Turkey's chief rabbi met with Syrian President Bashar Assad recently, and exchanged a handshake and a warm greeting with him. In an interview with Ynet later, he described the leader as "nice".
Yitzhak Haliba, 69, has been chief rabbi of Turkey since 2002. He was summoned by Turkish Prime Minister Recep Tayyip Erdogan to an Istanbul hotel on Wednesday for a special dinner with Assad, in honor of the latter's visit to the country.
Other religious officials were in attendance, namely the Christian and Armenian patriarchs and the Muslim mufti, representing the country's main sectors.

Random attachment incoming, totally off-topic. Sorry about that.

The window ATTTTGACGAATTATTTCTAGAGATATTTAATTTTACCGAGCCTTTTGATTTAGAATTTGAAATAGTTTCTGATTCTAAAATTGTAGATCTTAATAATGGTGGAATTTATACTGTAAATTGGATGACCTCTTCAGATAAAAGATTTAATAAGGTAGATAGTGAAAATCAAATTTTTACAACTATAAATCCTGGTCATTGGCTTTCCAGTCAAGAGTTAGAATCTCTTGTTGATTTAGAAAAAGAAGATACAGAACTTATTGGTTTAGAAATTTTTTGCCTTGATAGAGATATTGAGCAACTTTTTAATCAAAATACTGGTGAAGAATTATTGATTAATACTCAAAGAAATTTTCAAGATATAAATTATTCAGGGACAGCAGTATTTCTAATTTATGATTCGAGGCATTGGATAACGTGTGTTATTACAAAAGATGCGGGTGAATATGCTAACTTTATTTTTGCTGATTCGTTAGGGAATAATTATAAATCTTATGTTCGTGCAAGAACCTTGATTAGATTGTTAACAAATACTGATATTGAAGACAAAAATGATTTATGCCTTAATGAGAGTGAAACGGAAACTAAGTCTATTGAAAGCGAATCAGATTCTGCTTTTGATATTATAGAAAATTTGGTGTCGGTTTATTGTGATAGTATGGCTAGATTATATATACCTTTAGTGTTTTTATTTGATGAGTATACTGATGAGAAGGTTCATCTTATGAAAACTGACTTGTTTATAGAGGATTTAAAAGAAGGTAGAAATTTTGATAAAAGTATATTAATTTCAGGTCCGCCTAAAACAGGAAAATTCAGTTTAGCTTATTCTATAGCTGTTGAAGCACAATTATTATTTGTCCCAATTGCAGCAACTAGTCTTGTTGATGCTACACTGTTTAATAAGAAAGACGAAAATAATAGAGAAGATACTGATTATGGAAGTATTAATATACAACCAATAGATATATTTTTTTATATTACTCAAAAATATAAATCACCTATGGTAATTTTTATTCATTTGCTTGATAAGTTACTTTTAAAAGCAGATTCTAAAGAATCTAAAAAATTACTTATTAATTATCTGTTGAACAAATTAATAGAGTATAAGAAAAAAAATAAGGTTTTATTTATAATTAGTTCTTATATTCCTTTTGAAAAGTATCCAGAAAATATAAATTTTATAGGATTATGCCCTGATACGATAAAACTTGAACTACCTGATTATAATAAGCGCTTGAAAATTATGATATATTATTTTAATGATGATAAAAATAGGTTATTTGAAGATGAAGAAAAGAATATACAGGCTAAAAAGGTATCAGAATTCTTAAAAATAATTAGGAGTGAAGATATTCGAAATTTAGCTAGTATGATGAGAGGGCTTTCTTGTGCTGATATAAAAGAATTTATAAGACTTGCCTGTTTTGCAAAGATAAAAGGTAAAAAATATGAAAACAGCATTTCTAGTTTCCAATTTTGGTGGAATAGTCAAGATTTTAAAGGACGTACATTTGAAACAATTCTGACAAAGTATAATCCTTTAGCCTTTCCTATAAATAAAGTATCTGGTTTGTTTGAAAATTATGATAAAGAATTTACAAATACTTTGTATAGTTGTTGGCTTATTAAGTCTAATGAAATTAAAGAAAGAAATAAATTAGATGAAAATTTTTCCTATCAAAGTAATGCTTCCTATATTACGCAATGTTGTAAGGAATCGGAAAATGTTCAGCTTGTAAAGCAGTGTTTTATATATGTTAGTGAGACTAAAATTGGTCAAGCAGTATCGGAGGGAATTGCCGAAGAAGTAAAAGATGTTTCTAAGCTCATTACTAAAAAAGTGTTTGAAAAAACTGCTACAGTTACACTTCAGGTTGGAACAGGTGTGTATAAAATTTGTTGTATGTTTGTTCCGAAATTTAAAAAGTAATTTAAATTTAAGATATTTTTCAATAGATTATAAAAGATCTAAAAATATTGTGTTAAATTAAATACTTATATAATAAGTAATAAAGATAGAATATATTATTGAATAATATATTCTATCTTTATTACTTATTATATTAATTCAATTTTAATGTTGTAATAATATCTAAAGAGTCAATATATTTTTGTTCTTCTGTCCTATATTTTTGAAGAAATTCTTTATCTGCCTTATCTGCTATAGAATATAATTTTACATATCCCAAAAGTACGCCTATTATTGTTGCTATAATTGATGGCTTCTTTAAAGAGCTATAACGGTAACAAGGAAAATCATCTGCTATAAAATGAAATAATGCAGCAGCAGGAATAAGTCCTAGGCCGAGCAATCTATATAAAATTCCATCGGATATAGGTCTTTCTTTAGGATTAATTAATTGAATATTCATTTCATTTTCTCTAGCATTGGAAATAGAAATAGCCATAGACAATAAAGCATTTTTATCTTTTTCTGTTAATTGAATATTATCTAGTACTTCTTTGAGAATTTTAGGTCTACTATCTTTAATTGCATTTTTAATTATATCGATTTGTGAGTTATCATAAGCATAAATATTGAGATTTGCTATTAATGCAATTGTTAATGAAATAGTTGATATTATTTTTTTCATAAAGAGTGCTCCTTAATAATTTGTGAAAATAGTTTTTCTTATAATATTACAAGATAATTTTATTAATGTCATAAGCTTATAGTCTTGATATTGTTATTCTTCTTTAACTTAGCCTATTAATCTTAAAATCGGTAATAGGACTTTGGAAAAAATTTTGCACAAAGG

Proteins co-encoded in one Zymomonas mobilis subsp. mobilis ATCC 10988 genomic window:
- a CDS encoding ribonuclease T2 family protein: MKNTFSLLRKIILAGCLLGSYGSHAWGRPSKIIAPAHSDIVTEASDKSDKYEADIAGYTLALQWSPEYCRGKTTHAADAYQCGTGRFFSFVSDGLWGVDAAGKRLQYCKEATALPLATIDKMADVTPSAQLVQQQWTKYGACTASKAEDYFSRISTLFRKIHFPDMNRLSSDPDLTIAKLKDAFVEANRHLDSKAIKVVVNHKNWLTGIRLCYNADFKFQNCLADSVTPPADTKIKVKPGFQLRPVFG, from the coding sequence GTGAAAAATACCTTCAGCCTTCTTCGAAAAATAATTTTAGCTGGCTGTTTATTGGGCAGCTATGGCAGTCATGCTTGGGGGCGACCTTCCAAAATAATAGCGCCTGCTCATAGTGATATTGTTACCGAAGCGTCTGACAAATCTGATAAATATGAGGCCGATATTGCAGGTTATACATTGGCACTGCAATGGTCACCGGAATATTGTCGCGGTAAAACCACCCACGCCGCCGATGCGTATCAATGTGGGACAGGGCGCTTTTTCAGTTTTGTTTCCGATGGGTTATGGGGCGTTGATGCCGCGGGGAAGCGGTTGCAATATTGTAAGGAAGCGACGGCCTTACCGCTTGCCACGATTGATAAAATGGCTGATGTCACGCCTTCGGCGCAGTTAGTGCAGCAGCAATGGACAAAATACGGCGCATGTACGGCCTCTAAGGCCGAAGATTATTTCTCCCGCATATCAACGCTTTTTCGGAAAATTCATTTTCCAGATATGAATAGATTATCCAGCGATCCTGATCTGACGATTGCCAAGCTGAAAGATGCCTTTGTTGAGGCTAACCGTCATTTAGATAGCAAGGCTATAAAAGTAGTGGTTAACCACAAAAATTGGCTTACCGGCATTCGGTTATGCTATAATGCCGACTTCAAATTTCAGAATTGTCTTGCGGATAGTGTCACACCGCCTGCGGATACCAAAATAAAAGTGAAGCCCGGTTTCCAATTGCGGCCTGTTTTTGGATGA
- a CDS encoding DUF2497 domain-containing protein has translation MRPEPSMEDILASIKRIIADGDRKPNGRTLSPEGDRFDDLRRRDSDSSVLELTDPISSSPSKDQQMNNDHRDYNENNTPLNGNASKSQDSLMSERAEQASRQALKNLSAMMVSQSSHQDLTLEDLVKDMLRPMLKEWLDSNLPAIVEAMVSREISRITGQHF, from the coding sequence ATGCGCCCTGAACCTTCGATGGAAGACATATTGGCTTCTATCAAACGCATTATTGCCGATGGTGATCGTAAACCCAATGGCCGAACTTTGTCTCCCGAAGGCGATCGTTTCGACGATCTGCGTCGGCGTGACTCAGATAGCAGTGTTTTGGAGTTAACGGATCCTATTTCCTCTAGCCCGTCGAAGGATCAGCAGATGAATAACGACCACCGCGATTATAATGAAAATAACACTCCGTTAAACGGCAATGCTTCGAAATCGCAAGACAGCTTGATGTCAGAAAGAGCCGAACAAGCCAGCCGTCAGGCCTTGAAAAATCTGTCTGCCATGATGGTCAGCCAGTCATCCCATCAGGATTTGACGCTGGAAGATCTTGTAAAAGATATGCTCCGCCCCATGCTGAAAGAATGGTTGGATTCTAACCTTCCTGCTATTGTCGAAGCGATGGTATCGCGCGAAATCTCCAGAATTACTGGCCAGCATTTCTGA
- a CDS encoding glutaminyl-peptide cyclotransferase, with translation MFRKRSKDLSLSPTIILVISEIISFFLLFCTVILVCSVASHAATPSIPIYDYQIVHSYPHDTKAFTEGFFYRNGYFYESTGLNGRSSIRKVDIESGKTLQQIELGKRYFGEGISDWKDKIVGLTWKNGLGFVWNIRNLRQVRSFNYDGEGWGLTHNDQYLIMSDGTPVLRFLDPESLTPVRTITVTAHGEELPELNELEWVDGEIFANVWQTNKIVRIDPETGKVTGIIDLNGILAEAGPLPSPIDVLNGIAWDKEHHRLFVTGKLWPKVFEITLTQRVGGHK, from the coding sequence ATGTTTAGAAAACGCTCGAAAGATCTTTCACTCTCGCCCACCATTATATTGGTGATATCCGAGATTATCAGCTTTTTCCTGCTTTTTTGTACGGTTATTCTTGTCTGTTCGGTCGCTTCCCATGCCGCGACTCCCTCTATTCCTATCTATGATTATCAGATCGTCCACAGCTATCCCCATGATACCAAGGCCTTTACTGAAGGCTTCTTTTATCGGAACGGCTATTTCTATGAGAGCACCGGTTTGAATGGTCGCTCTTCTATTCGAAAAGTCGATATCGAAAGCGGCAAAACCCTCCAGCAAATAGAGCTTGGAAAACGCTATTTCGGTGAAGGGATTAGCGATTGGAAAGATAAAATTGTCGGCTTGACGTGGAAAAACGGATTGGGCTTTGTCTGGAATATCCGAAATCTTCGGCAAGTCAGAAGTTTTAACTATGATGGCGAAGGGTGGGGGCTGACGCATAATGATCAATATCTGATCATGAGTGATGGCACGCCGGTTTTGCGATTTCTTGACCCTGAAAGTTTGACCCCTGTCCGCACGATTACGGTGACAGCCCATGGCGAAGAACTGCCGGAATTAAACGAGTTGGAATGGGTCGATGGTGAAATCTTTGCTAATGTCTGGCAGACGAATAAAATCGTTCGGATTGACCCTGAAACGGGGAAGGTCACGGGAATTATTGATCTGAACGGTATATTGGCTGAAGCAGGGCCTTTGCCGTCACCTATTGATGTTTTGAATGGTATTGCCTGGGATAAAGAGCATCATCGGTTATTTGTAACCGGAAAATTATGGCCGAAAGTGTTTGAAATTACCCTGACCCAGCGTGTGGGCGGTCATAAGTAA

After the meal, which marked the end of the Ramadan fast, Assad and the prime minister both made speeches.
"I shook Assad's hand when each of us religious officials presented ourselves to him. He told me, 'You know, in Syria there is also a Jewish community.' I answered that certainly I know – we are the ones who provide them with religious services when they need them, like a mohel or a butcher," Haliba said.
"Assad was nice. We are all human beings. When people talk amongst themselves and pour their problems out at a table, you get along better. There is a willingness to lend an ear and everyone listens to each other," he added.
"I, as a religious official, do not involve myself in political matters. The prime minister of Turkey summoned me, so I came. I arrived there as a representative of Turkey; it's not a political matter, nor did it offend my Zionist principles. I told him we wanted peace and asked him to make peace with Israel."